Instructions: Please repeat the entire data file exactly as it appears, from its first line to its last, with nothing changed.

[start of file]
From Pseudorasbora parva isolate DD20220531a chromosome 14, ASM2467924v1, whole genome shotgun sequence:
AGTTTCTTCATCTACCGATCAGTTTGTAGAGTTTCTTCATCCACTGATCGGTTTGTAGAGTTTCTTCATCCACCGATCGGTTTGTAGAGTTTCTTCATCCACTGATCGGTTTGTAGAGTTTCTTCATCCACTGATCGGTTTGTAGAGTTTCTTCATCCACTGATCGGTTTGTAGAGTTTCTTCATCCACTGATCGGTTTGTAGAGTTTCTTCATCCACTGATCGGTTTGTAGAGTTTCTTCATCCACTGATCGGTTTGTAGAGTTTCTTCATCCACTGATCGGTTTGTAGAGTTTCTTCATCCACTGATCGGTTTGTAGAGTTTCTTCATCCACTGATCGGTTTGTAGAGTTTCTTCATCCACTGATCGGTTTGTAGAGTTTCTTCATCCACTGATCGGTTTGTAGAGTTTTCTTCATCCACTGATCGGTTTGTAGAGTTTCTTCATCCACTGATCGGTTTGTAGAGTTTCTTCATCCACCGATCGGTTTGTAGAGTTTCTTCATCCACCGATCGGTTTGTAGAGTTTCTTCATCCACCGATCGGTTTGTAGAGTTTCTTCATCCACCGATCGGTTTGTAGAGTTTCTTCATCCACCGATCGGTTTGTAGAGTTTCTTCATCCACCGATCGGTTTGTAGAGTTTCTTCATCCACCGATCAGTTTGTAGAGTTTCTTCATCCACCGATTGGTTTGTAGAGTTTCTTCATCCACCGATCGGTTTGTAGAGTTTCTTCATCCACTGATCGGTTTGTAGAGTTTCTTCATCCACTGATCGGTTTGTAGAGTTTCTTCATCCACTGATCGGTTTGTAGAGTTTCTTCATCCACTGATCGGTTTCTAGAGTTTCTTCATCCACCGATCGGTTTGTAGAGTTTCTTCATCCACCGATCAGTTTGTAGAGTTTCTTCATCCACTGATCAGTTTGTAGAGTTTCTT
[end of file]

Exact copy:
From Pseudorasbora parva isolate DD20220531a chromosome 14, ASM2467924v1, whole genome shotgun sequence:
AGTTTCTTCATCTACCGATCAGTTTGTAGAGTTTCTTCATCCACTGATCGGTTTGTAGAGTTTCTTCATCCACCGATCGGTTTGTAGAGTTTCTTCATCCACTGATCGGTTTGTAGAGTTTCTTCATCCACTGATCGGTTTGTAGAGTTTCTTCATCCACTGATCGGTTTGTAGAGTTTCTTCATCCACTGATCGGTTTGTAGAGTTTCTTCATCCACTGATCGGTTTGTAGAGTTTCTTCATCCACTGATCGGTTTGTAGAGTTTCTTCATCCACTGATCGGTTTGTAGAGTTTCTTCATCCACTGATCGGTTTGTAGAGTTTCTTCATCCACTGATCGGTTTGTAGAGTTTCTTCATCCACTGATCGGTTTGTAGAGTTTCTTCATCCACTGATCGGTTTGTAGAGTTTTCTTCATCCACTGATCGGTTTGTAGAGTTTCTTCATCCACTGATCGGTTTGTAGAGTTTCTTCATCCACCGATCGGTTTGTAGAGTTTCTTCATCCACCGATCGGTTTGTAGAGTTTCTTCATCCACCGATCGGTTTGTAGAGTTTCTTCATCCACCGATCGGTTTGTAGAGTTTCTTCATCCACCGATCGGTTTGTAGAGTTTCTTCATCCACCGATCGGTTTGTAGAGTTTCTTCATCCACCGATCAGTTTGTAGAGTTTCTTCATCCACCGATTGGTTTGTAGAGTTTCTTCATCCACCGATCGGTTTGTAGAGTTTCTTCATCCACTGATCGGTTTGTAGAGTTTCTTCATCCACTGATCGGTTTGTAGAGTTTCTTCATCCACTGATCGGTTTGTAGAGTTTCTTCATCCACTGATCGGTTTCTAGAGTTTCTTCATCCACCGATCGGTTTGTAGAGTTTCTTCATCCACCGATCAGTTTGTAGAGTTTCTTCATCCACTGATCAGTTTGTAGAGTTTCTT